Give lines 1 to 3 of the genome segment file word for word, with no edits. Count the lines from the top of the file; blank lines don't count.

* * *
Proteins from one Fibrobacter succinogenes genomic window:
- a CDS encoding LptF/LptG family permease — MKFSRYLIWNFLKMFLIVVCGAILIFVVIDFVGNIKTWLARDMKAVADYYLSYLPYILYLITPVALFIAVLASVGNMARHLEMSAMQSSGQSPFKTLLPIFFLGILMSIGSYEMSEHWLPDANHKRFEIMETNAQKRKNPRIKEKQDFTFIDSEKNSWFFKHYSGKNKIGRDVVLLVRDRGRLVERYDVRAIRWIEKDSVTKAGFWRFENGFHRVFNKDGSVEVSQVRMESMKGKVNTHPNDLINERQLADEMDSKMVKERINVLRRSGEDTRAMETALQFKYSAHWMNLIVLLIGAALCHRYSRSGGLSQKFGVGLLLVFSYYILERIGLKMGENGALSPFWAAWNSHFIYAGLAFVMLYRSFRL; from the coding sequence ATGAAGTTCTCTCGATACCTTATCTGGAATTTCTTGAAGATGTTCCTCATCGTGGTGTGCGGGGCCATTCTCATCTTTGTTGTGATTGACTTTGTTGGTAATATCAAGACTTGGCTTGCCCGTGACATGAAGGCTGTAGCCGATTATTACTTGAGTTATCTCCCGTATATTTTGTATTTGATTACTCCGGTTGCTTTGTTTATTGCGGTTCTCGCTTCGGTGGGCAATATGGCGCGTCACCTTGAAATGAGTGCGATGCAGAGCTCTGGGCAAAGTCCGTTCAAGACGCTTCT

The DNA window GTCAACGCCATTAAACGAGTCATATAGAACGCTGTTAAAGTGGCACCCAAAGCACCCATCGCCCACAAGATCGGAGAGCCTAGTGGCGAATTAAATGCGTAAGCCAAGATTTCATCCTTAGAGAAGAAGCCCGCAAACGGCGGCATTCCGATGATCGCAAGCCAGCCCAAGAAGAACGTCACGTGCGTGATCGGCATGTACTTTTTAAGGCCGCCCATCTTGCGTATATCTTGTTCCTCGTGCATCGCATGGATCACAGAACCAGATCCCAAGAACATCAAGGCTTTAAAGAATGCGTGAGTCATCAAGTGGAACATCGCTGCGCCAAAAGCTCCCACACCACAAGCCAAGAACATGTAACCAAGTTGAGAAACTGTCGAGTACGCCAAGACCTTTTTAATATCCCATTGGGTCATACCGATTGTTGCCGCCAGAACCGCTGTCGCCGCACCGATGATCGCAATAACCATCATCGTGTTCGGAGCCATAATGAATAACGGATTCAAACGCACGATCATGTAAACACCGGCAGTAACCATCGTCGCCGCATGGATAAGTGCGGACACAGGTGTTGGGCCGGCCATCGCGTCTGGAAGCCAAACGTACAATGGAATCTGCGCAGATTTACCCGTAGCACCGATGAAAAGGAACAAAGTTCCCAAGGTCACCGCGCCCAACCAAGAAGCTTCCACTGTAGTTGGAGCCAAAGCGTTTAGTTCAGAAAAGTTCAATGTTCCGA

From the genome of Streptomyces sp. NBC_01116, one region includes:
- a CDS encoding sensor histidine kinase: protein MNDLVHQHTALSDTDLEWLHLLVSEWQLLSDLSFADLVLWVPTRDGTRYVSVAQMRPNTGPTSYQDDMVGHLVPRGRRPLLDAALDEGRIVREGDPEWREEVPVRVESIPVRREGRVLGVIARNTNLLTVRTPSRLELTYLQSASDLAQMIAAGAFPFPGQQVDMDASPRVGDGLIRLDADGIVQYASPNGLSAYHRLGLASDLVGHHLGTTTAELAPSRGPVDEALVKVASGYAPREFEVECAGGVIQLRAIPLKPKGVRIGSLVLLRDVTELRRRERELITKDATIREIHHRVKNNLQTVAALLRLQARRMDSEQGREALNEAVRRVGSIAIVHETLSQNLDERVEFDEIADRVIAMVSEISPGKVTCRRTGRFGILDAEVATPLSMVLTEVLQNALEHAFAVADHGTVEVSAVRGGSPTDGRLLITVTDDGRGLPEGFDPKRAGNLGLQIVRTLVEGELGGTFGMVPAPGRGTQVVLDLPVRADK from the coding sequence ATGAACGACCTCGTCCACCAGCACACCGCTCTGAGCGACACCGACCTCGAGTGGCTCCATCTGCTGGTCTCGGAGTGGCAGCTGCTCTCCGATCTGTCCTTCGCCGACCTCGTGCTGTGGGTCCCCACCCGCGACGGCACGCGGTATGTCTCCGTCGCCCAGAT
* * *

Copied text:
Proteins from one Fibrobacter succinogenes genomic window:
- a CDS encoding LptF/LptG family permease — MKFSRYLIWNFLKMFLIVVCGAILIFVVIDFVGNIKTWLARDMKAVADYYLSYLPYILYLITPVALFIAVLASVGNMARHLEMSAMQSSGQSPFKTLLPIFFLGILMSIGSYEMSEHWLPDANHKRFEIMETNAQKRKNPRIKEKQDFTFIDSEKNSWFFKHYSGKNKIGRDVVLLVRDRGRLVERYDVRAIRWIEKDSVTKAGFWRFENGFHRVFNKDGSVEVSQVRMESMKGKVNTHPNDLINERQLADEMDSKMVKERINVLRRSGEDTRAMETALQFKYSAHWMNLIVLLIGAALCHRYSRSGGLSQKFGVGLLLVFSYYILERIGLKMGENGALSPFWAAWNSHFIYAGLAFVMLYRSFRL; from the coding sequence ATGAAGTTCTCTCGATACCTTATCTGGAATTTCTTGAAGATGTTCCTCATCGTGGTGTGCGGGGCCATTCTCATCTTTGTTGTGATTGACTTTGTTGGTAATATCAAGACTTGGCTTGCCCGTGACATGAAGGCTGTAGCCGATTATTACTTGAGTTATCTCCCGTATATTTTGTATTTGATTACTCCGGTTGCTTTGTTTATTGCGGTTCTCGCTTCGGTGGGCAATATGGCGCGTCACCTTGAAATGAGTGCGATGCAGAGCTCTGGGCAAAGTCCGTTCAAGACGCTTCT

The DNA window GTCAACGCCATTAAACGAGTCATATAGAACGCTGTTAAAGTGGCACCCAAAGCACCCATCGCCCACAAGATCGGAGAGCCTAGTGGCGAATTAAATGCGTAAGCCAAGATTTCATCCTTAGAGAAGAAGCCCGCAAACGGCGGCATTCCGATGATCGCAAGCCAGCCCAAGAAGAACGTCACGTGCGTGATCGGCATGTACTTTTTAAGGCCGCCCATCTTGCGTATATCTTGTTCCTCGTGCATCGCATGGATCACAGAACCAGATCCCAAGAACATCAAGGCTTTAAAGAATGCGTGAGTCATCAAGTGGAACATCGCTGCGCCAAAAGCTCCCACACCACAAGCCAAGAACATGTAACCAAGTTGAGAAACTGTCGAGTACGCCAAGACCTTTTTAATATCCCATTGGGTCATACCGATTGTTGCCGCCAGAACCGCTGTCGCCGCACCGATGATCGCAATAACCATCATCGTGTTCGGAGCCATAATGAATAACGGATTCAAACGCACGATCATGTAAACACCGGCAGTAACCATCGTCGCCGCATGGATAAGTGCGGACACAGGTGTTGGGCCGGCCATCGCGTCTGGAAGCCAAACGTACAATGGAATCTGCGCAGATTTACCCGTAGCACCGATGAAAAGGAACAAAGTTCCCAAGGTCACCGCGCCCAACCAAGAAGCTTCCACTGTAGTTGGAGCCAAAGCGTTTAGTTCAGAAAAGTTCAATGTTCCGA